Lee Health is the nation's only large scale public hospital system that does provide complete psychiatric care. It is also the nation's only large scale public hospital system that does not receive any local taxpayer support. These two facts are intimately connected. Since our publicly-owned and operated public health care system has to pull its own weight without our tax dollars, it is compelled to show surpluses each year because the public does not make up the shortfall.
After each gun enabled massacre, there is a predictable and completely understandable upsurge in anti-gun rhetoric and calls for firearm control legislation. Equally predictable, it goes nowhere. Even if Draconian gun controls were imposed nationally, their effectiveness would be about the same as any attempted legal prohibition of things people really want. There are almost as many guns in the United States as there are citizens, and most of them will not go away regardless of the law.
The perennial controversy over the rather garish and unflattering portrait of General Lee in Confederate gray (his real uniform was generally Cadet Blue) displayed in the Lee County Board of Commissioners chambers calls to mind a story from my Jewish tradition. It tells of an ancient sage who took his disciples to luxuriate in the warm waters of a Roman bath in the Holy Land.
Muck Rack makes it simple to find people, tweets, or articles that mention any name, keyword, company, hashtag etc. We've compiled this guide to help you make the most of your search.
Selecting a term
Start searching tweets, articles from media outlets, articles mentioned in tweets, journalists'
names, titles and bios with some suggested searches:
Companies or Topics (e.g. iPhone, Microsoft)
Phrases (e.g. "cloud computing") — use quotes to keep the terms together
Twitter handles (e.g. @username) — returns those who have mentioned or replied to
Names (e.g. "David Pogue")
Hashtags (e.g. #sxsw, #london2012)
Bio details (e.g. vegan, Olympics, father)
Muck Rack's Advanced Search allows for many boolean operators.
Find results that mention multiple specified terms, use AND or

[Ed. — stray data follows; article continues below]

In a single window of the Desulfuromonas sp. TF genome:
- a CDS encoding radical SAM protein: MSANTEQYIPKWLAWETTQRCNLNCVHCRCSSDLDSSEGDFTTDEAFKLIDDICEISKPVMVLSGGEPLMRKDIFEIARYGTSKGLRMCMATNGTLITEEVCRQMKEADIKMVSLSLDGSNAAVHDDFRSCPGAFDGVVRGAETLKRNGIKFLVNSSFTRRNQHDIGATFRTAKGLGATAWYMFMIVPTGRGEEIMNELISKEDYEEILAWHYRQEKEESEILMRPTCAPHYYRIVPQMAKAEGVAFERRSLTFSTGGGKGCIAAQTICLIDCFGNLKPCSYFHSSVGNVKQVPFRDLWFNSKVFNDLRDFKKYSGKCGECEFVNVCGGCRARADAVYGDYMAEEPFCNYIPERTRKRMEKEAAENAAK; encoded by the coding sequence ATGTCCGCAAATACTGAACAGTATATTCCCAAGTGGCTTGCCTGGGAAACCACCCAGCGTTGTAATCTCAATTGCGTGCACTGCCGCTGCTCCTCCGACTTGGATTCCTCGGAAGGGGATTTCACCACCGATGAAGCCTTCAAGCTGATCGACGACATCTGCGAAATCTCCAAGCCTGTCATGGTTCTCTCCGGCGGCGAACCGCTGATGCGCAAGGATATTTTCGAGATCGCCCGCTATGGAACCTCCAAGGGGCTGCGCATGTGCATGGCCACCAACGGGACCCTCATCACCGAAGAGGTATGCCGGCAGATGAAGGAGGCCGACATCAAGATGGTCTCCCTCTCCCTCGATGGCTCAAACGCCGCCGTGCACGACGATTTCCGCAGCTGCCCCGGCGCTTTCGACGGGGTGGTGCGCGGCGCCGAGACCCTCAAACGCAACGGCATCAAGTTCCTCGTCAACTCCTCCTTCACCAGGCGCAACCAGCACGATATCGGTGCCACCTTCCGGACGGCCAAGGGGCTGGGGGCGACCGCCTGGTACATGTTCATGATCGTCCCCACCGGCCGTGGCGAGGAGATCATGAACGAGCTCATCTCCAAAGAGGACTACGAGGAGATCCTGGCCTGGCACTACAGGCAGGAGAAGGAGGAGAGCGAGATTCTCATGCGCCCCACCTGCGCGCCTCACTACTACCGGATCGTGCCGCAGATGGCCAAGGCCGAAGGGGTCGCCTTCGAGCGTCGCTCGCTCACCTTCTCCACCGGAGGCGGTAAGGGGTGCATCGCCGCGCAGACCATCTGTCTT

+. For example, ensure each result contains both Elon Musk and Mark Zuckerberg by
searching Musk AND Zuckerberg or Musk + Zuckerberg.
Use the operators OR or , to broaden your search when you'd like either of
multiple terms to appear in results. (This is the default behavior of our search when no operators
are used). For example, results will contain either cake or cookie by searching cake OR cookie or cake,cookie
Use NOT or - to subtract results from your search. For
example, searching Disney will yield results about the Walt Disney Company as well as Walt Disney
World Resort. To exclude mentions of Disney World, search for Disney -World or Disney
When using one of these operators with a phrase, enclose it in quotation marks. For example, you can
find results about smartphones excluding Apple's iPhone 4S by searching smartphone -"iPhone
Exact case matching or punctuation
If you're searching for a brand name or keyword that relies on specific punctuation marks or capitalization, you can
find results that match your exact query by adding matchcase: before the keyword you're searching for, like matchcase:E*TRADE .
Use parentheses to separate multiple
boolean phrases. For example, to find journalists talking about having fun in Disney World or
Disneyland, search for ("disney world" OR disneyland) AND fun.
An asterisk can be used to search for any variation of a root word truncated by the asterisk. For example, searching for admin* will return results for administrator, administration, administer, administered, etc.
A near operator is an AND operator where you can control the distance between the words. You can vary the distance the near operation uses by adding a forward slash and number (between 0-99) such as strawberries NEAR/10 "whipped cream", which means the strawberries must exist within 10 words of "whipped cream".